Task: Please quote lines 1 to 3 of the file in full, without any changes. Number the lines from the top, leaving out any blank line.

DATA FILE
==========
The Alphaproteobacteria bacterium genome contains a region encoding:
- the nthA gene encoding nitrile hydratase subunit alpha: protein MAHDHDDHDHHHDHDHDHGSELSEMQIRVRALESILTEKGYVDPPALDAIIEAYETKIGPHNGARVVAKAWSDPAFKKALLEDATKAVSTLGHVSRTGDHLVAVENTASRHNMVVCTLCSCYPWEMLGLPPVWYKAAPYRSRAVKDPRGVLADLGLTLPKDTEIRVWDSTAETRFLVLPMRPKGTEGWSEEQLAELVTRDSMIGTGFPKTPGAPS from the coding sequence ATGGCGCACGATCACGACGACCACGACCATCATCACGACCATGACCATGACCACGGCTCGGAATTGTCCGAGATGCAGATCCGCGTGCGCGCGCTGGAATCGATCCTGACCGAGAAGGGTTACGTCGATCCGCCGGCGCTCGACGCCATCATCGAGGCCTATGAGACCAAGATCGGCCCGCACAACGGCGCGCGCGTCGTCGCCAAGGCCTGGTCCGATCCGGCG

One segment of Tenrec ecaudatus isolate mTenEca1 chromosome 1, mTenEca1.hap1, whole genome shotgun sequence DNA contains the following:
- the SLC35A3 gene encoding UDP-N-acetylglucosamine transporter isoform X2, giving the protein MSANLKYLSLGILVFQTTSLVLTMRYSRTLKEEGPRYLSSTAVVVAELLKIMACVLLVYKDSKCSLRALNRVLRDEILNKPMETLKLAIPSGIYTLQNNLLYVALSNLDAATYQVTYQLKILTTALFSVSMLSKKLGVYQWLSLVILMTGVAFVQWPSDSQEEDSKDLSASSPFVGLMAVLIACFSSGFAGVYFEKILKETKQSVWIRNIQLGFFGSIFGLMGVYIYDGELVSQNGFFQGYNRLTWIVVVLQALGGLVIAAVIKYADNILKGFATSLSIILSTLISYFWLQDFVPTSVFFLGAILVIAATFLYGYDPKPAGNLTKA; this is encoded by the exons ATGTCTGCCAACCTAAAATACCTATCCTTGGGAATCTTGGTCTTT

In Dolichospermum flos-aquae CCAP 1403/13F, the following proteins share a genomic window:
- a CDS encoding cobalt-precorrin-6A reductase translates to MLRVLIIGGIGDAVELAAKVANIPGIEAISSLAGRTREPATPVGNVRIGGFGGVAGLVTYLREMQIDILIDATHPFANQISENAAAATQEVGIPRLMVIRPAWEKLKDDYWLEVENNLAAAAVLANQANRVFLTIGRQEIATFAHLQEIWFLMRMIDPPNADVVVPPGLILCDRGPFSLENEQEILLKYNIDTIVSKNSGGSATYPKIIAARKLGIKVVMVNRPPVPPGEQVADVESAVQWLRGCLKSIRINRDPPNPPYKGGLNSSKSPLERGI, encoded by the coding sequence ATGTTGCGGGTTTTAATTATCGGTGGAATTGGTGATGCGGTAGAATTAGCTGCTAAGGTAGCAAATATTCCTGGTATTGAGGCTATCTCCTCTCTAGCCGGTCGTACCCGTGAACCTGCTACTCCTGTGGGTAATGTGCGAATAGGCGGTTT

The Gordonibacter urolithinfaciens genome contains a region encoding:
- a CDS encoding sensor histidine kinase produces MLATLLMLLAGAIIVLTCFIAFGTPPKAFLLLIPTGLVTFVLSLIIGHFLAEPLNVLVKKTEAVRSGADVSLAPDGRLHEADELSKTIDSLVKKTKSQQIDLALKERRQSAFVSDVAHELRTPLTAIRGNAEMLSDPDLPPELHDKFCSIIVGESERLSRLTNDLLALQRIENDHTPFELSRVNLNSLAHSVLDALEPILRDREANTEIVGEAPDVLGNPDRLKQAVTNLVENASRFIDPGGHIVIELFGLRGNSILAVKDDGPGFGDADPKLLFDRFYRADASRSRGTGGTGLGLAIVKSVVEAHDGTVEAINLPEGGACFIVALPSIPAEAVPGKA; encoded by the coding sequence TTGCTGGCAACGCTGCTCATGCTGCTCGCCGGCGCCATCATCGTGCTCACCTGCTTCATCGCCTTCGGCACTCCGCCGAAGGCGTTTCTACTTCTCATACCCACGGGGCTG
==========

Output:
The Alphaproteobacteria bacterium genome contains a region encoding:
- the nthA gene encoding nitrile hydratase subunit alpha: protein MAHDHDDHDHHHDHDHDHGSELSEMQIRVRALESILTEKGYVDPPALDAIIEAYETKIGPHNGARVVAKAWSDPAFKKALLEDATKAVSTLGHVSRTGDHLVAVENTASRHNMVVCTLCSCYPWEMLGLPPVWYKAAPYRSRAVKDPRGVLADLGLTLPKDTEIRVWDSTAETRFLVLPMRPKGTEGWSEEQLAELVTRDSMIGTGFPKTPGAPS from the coding sequence ATGGCGCACGATCACGACGACCACGACCATCATCACGACCATGACCATGACCACGGCTCGGAATTGTCCGAGATGCAGATCCGCGTGCGCGCGCTGGAATCGATCCTGACCGAGAAGGGTTACGTCGATCCGCCGGCGCTCGACGCCATCATCGAGGCCTATGAGACCAAGATCGGCCCGCACAACGGCGCGCGCGTCGTCGCCAAGGCCTGGTCCGATCCGGCG

One segment of Tenrec ecaudatus isolate mTenEca1 chromosome 1, mTenEca1.hap1, whole genome shotgun sequence DNA contains the following: